Granting amnesty to millions of illegal immigrants at a time when our patriotic assimilation system is broken makes no sense. With this criticism of Schumer-Rubio gaining ground, advocates of amnesty have adopted a new strategy: Praise the bill as a fount of assimilation. Today’s Christian Science Monitor features an article that claims even critics of Schumer-Rubio are pleased with its provisions for the integration and assimilation of immigrants. Bad timing, since John Fonte has a piece today here at NRO that tells the truth about Schumer-Rubio’s assimilation provisions.
Schumer-Rubio almost quadruples federal funding for immigrant-integration programs, while also setting up a bureaucratic apparatus designed to channel tens of millions more in corporate funding into public-private partnerships designed to support such assimilation. Sounds good. But in practice this will channel tens of millions of dollars into the coffers of “non-profit groups,” many of them Alinsky-style community organizations that focus on recruiting and politicizing immigrants. As Fonte explains today on NRO, that’s exactly where money for immigrant integration already goes in many states. This bill will add a huge federal bonanza on top of that, to be overseen by Obama-appointed bureaucrats who will no doubt do everything in their power to channel those dollars into the hands of left-leaning community organizers.
In Radical-in-Chief I tell the story of Obama’s involvement with a hardcore Alinskyite group that catered to immigrants, many of them illegal, in Chicago in the 1980s. Fonte shows that Joshua Hoyt, an organizer Obama met and worked with in those early days, now runs a successor group in Illinois, where a “strategic partnership” with state government channels public money to the group. So a supposed state-backed effort at immigrant assimilation has turned into state-subsidized political agitation for leftist-Alinskyites instead.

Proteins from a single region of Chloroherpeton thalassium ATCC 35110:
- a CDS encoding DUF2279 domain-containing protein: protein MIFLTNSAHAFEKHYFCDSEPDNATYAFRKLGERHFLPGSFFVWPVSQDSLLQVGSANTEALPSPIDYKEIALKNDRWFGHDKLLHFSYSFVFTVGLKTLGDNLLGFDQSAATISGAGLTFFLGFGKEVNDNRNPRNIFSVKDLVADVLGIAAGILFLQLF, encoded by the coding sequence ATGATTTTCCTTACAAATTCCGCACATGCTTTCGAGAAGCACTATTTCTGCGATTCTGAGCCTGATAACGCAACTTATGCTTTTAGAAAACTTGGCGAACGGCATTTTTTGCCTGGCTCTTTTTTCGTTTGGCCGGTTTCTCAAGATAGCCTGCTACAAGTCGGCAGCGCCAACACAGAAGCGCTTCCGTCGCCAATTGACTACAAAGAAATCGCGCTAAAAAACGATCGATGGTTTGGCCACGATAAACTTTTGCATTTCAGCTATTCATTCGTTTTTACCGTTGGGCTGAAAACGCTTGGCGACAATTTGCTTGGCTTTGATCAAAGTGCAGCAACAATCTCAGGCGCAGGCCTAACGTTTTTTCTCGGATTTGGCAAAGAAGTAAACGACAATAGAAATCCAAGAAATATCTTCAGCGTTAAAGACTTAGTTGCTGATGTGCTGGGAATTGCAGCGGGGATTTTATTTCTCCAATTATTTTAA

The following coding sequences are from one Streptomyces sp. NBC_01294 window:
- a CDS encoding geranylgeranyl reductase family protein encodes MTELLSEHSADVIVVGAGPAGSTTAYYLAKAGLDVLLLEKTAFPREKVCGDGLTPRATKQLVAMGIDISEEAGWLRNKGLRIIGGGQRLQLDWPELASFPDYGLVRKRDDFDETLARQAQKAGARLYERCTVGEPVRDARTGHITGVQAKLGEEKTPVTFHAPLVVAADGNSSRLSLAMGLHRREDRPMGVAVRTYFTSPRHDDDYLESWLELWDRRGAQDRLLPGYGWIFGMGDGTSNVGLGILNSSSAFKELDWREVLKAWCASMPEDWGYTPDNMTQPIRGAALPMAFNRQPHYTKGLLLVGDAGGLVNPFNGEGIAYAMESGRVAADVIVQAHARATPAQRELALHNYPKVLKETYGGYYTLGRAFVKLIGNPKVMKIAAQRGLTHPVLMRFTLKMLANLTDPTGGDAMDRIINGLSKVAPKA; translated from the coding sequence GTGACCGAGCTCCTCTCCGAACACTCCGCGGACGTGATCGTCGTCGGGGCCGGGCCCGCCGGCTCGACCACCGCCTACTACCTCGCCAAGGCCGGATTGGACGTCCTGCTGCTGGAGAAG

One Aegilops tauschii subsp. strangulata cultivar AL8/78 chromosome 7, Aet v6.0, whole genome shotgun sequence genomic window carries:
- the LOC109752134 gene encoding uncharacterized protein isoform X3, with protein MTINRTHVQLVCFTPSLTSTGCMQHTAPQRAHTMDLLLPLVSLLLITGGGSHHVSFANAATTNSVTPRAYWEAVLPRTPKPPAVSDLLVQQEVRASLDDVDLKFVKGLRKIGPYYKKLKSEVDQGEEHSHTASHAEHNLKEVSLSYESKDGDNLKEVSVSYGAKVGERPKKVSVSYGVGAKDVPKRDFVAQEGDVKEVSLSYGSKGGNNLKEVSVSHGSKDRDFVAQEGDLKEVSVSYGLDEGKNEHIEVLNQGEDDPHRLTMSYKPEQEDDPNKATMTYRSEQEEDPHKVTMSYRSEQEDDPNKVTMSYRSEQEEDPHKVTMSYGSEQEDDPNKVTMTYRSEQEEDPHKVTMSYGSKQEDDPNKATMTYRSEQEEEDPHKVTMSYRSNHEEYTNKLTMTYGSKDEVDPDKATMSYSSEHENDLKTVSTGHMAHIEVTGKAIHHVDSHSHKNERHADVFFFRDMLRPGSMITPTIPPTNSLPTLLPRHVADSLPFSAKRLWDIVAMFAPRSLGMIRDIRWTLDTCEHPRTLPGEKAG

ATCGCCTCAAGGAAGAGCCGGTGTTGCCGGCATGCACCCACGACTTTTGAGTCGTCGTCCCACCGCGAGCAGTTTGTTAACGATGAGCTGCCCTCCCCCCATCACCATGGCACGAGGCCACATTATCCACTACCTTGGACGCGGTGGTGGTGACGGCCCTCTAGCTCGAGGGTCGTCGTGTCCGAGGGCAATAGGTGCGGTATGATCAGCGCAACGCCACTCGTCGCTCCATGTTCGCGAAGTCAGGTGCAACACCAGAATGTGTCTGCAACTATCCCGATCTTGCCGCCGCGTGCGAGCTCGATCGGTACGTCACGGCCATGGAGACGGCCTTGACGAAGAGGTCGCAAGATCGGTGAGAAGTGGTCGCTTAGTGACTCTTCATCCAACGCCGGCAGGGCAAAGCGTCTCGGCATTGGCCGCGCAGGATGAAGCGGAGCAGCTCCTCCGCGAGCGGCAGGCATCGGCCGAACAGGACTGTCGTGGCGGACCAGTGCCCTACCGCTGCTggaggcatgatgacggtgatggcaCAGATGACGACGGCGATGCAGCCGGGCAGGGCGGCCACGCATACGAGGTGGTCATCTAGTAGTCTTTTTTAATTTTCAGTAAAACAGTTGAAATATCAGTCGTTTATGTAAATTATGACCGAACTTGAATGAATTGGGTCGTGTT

This pattern repeats in other states, and Schumer-Rubio gives the Obama administration a chance to spread it still further. Just as the Community Reinvestment Act forced banks to fund a huge network of leftist community organizations charged with supervising sub-prime loans (ACORN and many more), Schumer-Rubio could give birth to a vast network of Alinskyite “non-profits” across the country catering to immigrant “integration.” In practice, these groups are more interested in pushing immigrants to agitate for increased government spending (see Hoyt’s activities in Illinois), than in patriotic assimilation in the classic sense.
Today’s Christian Science Monitor piece makes much of effusive praise for Schumer-Rubio’s “assimilation” provisions from the Migration Policy Institute (MPI). No wonder. MPI is a major force for replacing traditional patriotic assimilation with the gospel of multiculturalism. Fonte’s Hudson Institute report with Althea Nagai on our broken patriotic assimilation system singles out MPI as perhaps the most influential opponent of immigrant assimilation, at least as this country has long understood that term. The “assimilation” provisions of Schumer-Rubio ought to be called “multiculturalism” provisions instead.
The assimilation argument against Schumer-Rubio holds that we can’t keep funneling government money into a system based on multiculturalism and leftist political agitation. Until we halt government backing for the diversity industry and rework the institutional support structure for immigrant integration (Fonte and Nagai have suggestions for how to do that), more public-private money will do nothing but subsidize the multiculturalist blather that killed off our assimilation system in the first place.
So don’t believe the hype. Schumer-Rubio doesn’t “fix” our assimilation problem. It is our assimilation problem.